Reconfigurations happen in Finland’s parliamentary election

A centre-right party and a right-wing party saw the largest gains in the parliamentary election on April 2, 2023. Next up: negotiations to form a government coalition.

After a race in which the three largest parties went down the final stretch polling almost equally, at about 20 percent each, the centre-right National Coalition Party garnered the top result.

It won 48 seats in Finland’s 200-member Parliament, ten more than it got in the previous election, in 2019. The right-wing Finns Party also considered 2023 a triumph, gaining seven seats for a total of 46.

The Social Democratic Party of the outgoing prime minister, Sanna Marin, added three seats, but the total fell short at 43, earning a third-place finish. Nonetheless, she has enjoyed great popularity among a sizeable portion of Finnish voters for much of her time in office, which began in December 2019, just before the Covid-19 pandemic arrived. She has also brought Finland large amounts of positive visibility internationally.

In Finnish parliamentary elections, the biggest vote-magnet candidates receive tens of thousands of votes, but in some districts, candidates can squeak into Parliament with just over 2,000 votes. The nature of the system means that you are not only voting for a person, but that your vote helps the party even if your particular candidate doesn’t get in. Every vote carries a value that is both significant and mathematically appropriate.

Perhaps this is one reason that people get out and vote, keeping voter participation high. Voter turnout in 2023 was 71.9 percent, just 0.2 percentage points less than in 2019. All citizens 18 or over are automatically registered to vote and receive a letter of notification in the post before each election. A total of about 4.5 million people are entitled to vote, including approximately 250,000 Finnish citizens living abroad.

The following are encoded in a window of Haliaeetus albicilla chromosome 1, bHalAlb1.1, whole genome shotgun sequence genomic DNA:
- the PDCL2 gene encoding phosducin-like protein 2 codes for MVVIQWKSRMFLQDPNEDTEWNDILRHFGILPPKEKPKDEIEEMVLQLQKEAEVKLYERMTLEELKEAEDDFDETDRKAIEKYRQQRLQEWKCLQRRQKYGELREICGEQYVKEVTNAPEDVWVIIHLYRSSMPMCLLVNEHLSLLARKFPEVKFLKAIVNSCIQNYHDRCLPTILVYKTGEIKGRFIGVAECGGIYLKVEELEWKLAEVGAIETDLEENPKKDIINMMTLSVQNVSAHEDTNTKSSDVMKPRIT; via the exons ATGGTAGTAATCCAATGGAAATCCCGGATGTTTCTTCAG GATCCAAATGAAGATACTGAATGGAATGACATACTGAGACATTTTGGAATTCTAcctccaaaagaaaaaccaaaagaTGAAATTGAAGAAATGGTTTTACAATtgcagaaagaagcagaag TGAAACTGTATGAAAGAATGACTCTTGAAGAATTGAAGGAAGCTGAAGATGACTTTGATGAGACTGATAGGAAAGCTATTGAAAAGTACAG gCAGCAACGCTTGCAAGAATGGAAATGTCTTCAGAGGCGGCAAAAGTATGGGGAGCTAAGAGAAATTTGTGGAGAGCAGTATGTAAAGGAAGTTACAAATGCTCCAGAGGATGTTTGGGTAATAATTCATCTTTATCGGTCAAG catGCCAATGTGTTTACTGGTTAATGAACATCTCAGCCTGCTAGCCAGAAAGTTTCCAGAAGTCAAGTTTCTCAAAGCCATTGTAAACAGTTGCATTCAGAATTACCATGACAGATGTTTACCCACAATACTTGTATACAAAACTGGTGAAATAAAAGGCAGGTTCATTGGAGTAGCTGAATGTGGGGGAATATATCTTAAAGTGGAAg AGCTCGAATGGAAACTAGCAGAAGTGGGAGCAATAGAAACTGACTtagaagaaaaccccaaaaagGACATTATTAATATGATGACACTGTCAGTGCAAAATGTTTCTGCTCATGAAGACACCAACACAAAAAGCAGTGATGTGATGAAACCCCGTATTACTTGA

The new Parliament will be 46 percent female, with 92 women and 108 men – the previous edition had 94 women. As of election day, the youngest member of the incoming Parliament is 23, and she is one of seven under 30. The oldest is 71, and he is one of 26 members over 60.

Post-election equations

A woman in a pink vest and beside her a man in a dark blue suit, each with a glass of water on the table in front of them.

Prime Minister Sanna Marin (left) and her probable successor in that post, Petteri Orpo, took part in an interview on election night.Photo: Heikki Saukkomaa/Lehtikuva

Some political analysts say that the next phase, in which the parties negotiate to form a government coalition, is more interesting than the election itself. It can take weeks.

As the biggest winner, the National Coalition Party, led by Petteri Orpo, gets to initiate the process, and meets with the other parties one at a time to see what agreements they can reach.

Post-election speculation revolves around which political direction the new government coalition will follow. Will the National Coalition Party see eye to eye with the right-wing Finns Party? Or will the National Coalition Party and the Social Democratic Party work together?

Either way, the two large parties in the coalition will need at least one of the smaller parties to join them. The Greens, the Left Alliance and the Centre Party, all of whom sat in the previous coalition with the Social Democratic Party, suffered painful losses this time around: The Greens went from 20 to 13, the Left Alliance from 16 to 11, and the Centre from 31 to 23.

The fifth member of that coalition, the Swedish People’s Party, strong among Finland’s Swedish-speaking population, held steady at nine seats (Swedish is one of Finland’s official languages).

Also in the mix for the upcoming negotiations are the Christian Democrats, who maintained their five seats. The upstart Movement Now has one seat, and the Åland Islands, an autonomous territory that is part of Finland, always have one seat.

By ThisisFINLAND staff, April 3, 2023